By Alex Kapadia
Newly-crowned Formula One world champion Sebastian Vettel stormed to victory at the Korean Grand Prix today after the Red Bull team got the tyres strategy spot on.
And Mark Webber’s third place also clinched the Constructions’ Championship for the Milton Keynes-based team for the second year in a row.
All the teams went into the race facing plenty of unanswered questions relating to tyres because wet weather meant they only had one hour of dry running during the two days of practice to assess the performance of the Pirelli P Zero slick tyres on different fuel loads before qualifying and the race.
The Red Bull duo of Sebastian Vettel and Mark Webber adopted an unusual strategy during qualifying by running exclusively on the P Zero Red supersoft tyres in order to save the P Zero Yellow soft tyres for the race. By contrast, McLaren and Ferrari opted to save as many sets of the P Zero Red supersoft tyres as possible.
Vettel however used the supersoft tyre for his first two stints before taking the soft tyre for the final stint, meaning that he did not need to use his full allocation of tyres to win the race by 12.0s.
Webber finished third after a race-long battle with McLaren’s Lewis Hamilton, who qualified on pole for the first time this year and finished second: his first podium since winning the German Grand Prix this year.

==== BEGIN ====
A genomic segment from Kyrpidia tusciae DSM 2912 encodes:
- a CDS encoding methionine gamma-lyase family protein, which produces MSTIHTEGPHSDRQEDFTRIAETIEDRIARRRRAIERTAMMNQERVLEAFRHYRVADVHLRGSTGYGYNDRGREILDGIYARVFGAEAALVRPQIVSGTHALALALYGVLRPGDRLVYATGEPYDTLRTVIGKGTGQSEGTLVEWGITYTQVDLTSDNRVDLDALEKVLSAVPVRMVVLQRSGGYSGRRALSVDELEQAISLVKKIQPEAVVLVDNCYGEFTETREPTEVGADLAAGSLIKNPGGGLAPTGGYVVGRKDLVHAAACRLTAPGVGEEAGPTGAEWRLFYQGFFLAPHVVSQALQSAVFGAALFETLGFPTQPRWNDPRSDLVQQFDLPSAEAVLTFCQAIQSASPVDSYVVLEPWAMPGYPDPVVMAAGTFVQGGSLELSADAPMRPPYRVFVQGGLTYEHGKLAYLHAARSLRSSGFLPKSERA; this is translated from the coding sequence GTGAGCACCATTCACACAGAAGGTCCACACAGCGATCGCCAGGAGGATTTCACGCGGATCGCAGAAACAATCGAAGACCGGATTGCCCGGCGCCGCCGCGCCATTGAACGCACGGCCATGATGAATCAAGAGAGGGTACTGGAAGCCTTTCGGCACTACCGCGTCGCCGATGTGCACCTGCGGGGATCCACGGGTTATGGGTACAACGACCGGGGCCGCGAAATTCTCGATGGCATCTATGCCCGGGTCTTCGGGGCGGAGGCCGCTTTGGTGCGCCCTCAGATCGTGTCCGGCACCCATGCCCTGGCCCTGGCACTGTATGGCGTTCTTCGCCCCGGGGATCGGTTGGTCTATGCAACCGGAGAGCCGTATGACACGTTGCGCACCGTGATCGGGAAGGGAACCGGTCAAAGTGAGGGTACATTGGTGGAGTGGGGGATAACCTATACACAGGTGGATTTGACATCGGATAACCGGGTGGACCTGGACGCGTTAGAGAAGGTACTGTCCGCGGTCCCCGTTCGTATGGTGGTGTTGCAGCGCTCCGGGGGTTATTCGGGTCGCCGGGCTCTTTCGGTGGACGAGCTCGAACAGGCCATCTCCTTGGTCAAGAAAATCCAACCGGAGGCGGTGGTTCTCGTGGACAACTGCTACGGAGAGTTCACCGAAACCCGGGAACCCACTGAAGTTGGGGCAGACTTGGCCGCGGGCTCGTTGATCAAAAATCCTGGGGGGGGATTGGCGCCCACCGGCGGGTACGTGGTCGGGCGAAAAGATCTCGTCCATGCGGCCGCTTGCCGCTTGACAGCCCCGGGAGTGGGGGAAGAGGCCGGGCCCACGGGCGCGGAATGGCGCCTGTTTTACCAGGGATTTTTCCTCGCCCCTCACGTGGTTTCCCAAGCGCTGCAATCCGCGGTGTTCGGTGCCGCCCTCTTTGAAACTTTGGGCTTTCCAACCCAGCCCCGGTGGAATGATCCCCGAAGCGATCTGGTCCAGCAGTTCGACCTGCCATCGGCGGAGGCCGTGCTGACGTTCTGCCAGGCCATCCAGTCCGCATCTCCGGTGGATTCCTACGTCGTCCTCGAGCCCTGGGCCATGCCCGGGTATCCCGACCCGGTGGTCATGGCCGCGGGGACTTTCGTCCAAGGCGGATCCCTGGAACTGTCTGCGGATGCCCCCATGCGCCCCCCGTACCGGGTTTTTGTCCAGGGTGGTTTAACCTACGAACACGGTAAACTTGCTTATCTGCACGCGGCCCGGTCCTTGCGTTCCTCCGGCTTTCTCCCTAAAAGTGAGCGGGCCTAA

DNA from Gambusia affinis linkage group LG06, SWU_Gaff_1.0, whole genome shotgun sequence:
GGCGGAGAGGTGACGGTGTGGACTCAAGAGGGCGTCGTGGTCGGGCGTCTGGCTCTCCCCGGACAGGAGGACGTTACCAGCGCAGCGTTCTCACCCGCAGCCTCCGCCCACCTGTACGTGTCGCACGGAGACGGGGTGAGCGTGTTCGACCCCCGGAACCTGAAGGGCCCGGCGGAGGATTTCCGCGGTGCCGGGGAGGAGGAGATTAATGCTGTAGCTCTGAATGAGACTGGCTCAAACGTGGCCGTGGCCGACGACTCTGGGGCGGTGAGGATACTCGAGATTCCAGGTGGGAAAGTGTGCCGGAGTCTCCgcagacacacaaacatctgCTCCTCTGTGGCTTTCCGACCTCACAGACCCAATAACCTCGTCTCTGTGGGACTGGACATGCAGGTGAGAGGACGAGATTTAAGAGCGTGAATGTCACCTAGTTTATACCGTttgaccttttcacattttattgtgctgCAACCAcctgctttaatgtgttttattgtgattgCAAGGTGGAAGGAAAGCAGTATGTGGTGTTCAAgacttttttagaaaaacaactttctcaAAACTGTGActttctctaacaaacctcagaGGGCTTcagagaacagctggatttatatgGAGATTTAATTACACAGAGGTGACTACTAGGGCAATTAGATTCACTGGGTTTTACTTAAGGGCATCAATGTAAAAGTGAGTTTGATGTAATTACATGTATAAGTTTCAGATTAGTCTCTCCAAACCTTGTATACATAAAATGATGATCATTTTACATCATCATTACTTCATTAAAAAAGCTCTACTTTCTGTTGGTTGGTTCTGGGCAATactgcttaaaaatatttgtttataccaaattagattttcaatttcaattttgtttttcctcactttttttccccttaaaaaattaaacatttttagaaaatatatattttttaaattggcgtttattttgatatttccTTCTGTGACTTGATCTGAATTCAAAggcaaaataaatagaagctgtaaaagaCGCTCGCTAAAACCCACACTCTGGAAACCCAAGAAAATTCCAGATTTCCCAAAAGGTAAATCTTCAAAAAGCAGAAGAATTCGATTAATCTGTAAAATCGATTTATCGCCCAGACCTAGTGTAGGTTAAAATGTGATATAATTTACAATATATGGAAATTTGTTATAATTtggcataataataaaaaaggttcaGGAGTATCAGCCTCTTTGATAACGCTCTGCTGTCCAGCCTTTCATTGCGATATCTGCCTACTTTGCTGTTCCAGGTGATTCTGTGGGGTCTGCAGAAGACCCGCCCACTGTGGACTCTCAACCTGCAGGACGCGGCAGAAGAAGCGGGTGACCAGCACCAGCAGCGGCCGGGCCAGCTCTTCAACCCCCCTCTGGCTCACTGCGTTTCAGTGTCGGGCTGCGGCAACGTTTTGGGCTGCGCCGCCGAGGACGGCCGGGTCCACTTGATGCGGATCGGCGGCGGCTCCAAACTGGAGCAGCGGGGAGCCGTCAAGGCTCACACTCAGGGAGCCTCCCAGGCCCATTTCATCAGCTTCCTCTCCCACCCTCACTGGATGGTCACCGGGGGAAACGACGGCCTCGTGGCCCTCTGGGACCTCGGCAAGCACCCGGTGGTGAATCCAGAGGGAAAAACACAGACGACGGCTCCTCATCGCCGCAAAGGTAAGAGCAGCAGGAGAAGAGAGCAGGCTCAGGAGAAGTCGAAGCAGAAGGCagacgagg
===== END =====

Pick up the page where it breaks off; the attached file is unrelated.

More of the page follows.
Paul Hembery, Pirelli’s motorsport director, said: “Although we deliberately opted for a bold tyre choice at this race, and the teams had little data to go on due to the weather on Friday, we immediately saw the supersoft tyre lasting for more than 10 laps at the beginning of the race on full fuel and the soft tyre for more than 20 laps.
“It was clear that the track had evolved a lot in a short space of time, and we knew straight from the first round of stops that we were now looking at a two-stop strategy, which was certainly at the lower end of our expectations.
“There were a number of different tyre strategies at work, but in the end the drivers kept up a very good pace on both compounds – with Vettel setting the fastest lap of the race on the final lap with the soft tyres – despite some people predicting four stops or more and significant degradation before the grand prix started.”